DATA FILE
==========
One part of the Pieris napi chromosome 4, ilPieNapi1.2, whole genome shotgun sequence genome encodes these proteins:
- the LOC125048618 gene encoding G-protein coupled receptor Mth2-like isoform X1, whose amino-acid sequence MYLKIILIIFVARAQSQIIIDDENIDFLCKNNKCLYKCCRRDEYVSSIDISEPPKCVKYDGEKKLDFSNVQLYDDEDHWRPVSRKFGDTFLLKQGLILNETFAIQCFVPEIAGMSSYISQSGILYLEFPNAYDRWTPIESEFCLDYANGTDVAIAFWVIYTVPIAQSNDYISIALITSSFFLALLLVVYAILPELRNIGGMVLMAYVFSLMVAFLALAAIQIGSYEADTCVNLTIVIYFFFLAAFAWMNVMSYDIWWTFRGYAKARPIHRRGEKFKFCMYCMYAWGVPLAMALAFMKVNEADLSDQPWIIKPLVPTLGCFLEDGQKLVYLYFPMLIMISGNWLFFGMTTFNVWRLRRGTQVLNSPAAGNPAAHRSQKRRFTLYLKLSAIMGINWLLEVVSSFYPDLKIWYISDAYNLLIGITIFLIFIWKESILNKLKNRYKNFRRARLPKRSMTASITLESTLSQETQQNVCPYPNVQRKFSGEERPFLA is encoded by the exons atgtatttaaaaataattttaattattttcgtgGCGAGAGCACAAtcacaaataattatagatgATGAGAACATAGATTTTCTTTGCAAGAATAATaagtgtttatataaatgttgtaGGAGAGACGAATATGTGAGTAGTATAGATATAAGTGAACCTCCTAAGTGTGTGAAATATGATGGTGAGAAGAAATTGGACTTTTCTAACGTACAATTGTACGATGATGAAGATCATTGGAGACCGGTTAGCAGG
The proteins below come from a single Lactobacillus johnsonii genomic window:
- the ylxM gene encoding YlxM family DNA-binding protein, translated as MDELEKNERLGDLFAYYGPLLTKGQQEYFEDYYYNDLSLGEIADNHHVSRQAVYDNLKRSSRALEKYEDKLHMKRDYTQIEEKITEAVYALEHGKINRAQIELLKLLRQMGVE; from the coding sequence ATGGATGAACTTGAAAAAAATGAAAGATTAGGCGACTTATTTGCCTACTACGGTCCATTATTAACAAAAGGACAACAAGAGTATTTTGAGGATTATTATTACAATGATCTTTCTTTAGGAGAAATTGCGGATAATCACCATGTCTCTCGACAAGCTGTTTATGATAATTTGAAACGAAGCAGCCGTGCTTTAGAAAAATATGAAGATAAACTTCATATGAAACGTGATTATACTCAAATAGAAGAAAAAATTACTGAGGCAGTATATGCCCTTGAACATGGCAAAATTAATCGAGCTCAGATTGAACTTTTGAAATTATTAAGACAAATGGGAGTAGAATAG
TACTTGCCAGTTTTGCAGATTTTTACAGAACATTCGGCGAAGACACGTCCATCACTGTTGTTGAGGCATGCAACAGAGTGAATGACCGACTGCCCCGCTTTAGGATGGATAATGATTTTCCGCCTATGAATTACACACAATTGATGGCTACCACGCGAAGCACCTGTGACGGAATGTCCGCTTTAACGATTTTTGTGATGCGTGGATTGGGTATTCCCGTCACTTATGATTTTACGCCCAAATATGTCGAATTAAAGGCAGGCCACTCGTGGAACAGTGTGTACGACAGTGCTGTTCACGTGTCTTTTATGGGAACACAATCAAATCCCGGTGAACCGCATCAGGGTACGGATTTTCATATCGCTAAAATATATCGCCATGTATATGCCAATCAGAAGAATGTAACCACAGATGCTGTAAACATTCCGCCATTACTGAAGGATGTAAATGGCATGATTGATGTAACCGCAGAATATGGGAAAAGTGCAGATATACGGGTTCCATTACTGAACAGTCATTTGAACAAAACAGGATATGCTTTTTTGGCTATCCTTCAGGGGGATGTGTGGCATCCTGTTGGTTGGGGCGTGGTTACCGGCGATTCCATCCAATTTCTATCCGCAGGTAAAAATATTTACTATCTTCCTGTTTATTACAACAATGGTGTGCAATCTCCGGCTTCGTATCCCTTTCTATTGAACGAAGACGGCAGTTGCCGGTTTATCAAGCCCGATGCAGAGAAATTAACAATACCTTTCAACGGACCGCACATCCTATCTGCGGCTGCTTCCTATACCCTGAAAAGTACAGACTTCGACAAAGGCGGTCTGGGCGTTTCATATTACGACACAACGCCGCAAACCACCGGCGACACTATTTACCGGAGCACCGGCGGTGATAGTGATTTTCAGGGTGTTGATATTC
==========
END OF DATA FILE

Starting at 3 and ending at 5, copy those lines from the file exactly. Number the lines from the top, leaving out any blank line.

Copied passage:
The proteins below come from a single Lactobacillus johnsonii genomic window:
- the ylxM gene encoding YlxM family DNA-binding protein, translated as MDELEKNERLGDLFAYYGPLLTKGQQEYFEDYYYNDLSLGEIADNHHVSRQAVYDNLKRSSRALEKYEDKLHMKRDYTQIEEKITEAVYALEHGKINRAQIELLKLLRQMGVE; from the coding sequence ATGGATGAACTTGAAAAAAATGAAAGATTAGGCGACTTATTTGCCTACTACGGTCCATTATTAACAAAAGGACAACAAGAGTATTTTGAGGATTATTATTACAATGATCTTTCTTTAGGAGAAATTGCGGATAATCACCATGTCTCTCGACAAGCTGTTTATGATAATTTGAAACGAAGCAGCCGTGCTTTAGAAAAATATGAAGATAAACTTCATATGAAACGTGATTATACTCAAATAGAAGAAAAAATTACTGAGGCAGTATATGCCCTTGAACATGGCAAAATTAATCGAGCTCAGATTGAACTTTTGAAATTATTAAGACAAATGGGAGTAGAATAG
TACTTGCCAGTTTTGCAGATTTTTACAGAACATTCGGCGAAGACACGTCCATCACTGTTGTTGAGGCATGCAACAGAGTGAATGACCGACTGCCCCGCTTTAGGATGGATAATGATTTTCCGCCTATGAATTACACACAATTGATGGCTACCACGCGAAGCACCTGTGACGGAATGTCCGCTTTAACGATTTTTGTGATGCGTGGATTGGGTATTCCCGTCACTTATGATTTTACGCCCAAATATGTCGAATTAAAGGCAGGCCACTCGTGGAACAGTGTGTACGACAGTGCTGTTCACGTGTCTTTTATGGGAACACAATCAAATCCCGGTGAACCGCATCAGGGTACGGATTTTCATATCGCTAAAATATATCGCCATGTATATGCCAATCAGAAGAATGTAACCACAGATGCTGTAAACATTCCGCCATTACTGAAGGATGTAAATGGCATGATTGATGTAACCGCAGAATATGGGAAAAGTGCAGATATACGGGTTCCATTACTGAACAGTCATTTGAACAAAACAGGATATGCTTTTTTGGCTATCCTTCAGGGGGATGTGTGGCATCCTGTTGGTTGGGGCGTGGTTACCGGCGATTCCATCCAATTTCTATCCGCAGGTAAAAATATTTACTATCTTCCTGTTTATTACAACAATGGTGTGCAATCTCCGGCTTCGTATCCCTTTCTATTGAACGAAGACGGCAGTTGCCGGTTTATCAAGCCCGATGCAGAGAAATTAACAATACCTTTCAACGGACCGCACATCCTATCTGCGGCTGCTTCCTATACCCTGAAAAGTACAGACTTCGACAAAGGCGGTCTGGGCGTTTCATATTACGACACAACGCCGCAAACCACCGGCGACACTATTTACCGGAGCACCGGCGGTGATAGTGATTTTCAGGGTGTTGATATTC